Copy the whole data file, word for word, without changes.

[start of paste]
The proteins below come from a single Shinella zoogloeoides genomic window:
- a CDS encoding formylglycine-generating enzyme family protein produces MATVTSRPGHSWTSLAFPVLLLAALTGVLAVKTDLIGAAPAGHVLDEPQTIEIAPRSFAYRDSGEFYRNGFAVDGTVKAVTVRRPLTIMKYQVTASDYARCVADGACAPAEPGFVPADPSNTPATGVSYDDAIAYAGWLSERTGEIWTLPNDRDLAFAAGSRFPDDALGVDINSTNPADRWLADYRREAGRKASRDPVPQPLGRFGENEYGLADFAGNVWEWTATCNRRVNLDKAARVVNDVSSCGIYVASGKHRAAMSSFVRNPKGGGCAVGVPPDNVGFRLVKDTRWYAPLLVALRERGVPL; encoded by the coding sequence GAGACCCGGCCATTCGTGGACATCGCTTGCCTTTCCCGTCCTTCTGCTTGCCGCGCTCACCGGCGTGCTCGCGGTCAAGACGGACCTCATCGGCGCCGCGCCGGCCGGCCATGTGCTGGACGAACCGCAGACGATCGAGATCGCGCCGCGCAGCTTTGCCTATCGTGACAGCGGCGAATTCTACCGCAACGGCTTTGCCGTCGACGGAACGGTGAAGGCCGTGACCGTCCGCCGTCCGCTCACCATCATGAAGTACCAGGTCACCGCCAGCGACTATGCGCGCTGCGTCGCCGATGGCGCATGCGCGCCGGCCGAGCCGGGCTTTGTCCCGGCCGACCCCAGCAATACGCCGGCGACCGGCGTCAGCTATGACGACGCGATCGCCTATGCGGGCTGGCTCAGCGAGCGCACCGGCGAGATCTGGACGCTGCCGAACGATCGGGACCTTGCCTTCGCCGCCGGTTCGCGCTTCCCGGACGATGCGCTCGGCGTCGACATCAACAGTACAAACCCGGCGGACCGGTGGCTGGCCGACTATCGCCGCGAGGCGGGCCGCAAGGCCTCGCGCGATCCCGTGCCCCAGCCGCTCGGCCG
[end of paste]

The proteins below come from a single Shinella zoogloeoides genomic window:
- a CDS encoding formylglycine-generating enzyme family protein produces MATVTSRPGHSWTSLAFPVLLLAALTGVLAVKTDLIGAAPAGHVLDEPQTIEIAPRSFAYRDSGEFYRNGFAVDGTVKAVTVRRPLTIMKYQVTASDYARCVADGACAPAEPGFVPADPSNTPATGVSYDDAIAYAGWLSERTGEIWTLPNDRDLAFAAGSRFPDDALGVDINSTNPADRWLADYRREAGRKASRDPVPQPLGRFGENEYGLADFAGNVWEWTATCNRRVNLDKAARVVNDVSSCGIYVASGKHRAAMSSFVRNPKGGGCAVGVPPDNVGFRLVKDTRWYAPLLVALRERGVPL; encoded by the coding sequence GAGACCCGGCCATTCGTGGACATCGCTTGCCTTTCCCGTCCTTCTGCTTGCCGCGCTCACCGGCGTGCTCGCGGTCAAGACGGACCTCATCGGCGCCGCGCCGGCCGGCCATGTGCTGGACGAACCGCAGACGATCGAGATCGCGCCGCGCAGCTTTGCCTATCGTGACAGCGGCGAATTCTACCGCAACGGCTTTGCCGTCGACGGAACGGTGAAGGCCGTGACCGTCCGCCGTCCGCTCACCATCATGAAGTACCAGGTCACCGCCAGCGACTATGCGCGCTGCGTCGCCGATGGCGCATGCGCGCCGGCCGAGCCGGGCTTTGTCCCGGCCGACCCCAGCAATACGCCGGCGACCGGCGTCAGCTATGACGACGCGATCGCCTATGCGGGCTGGCTCAGCGAGCGCACCGGCGAGATCTGGACGCTGCCGAACGATCGGGACCTTGCCTTCGCCGCCGGTTCGCGCTTCCCGGACGATGCGCTCGGCGTCGACATCAACAGTACAAACCCGGCGGACCGGTGGCTGGCCGACTATCGCCGCGAGGCGGGCCGCAAGGCCTCGCGCGATCCCGTGCCCCAGCCGCTCGGCCG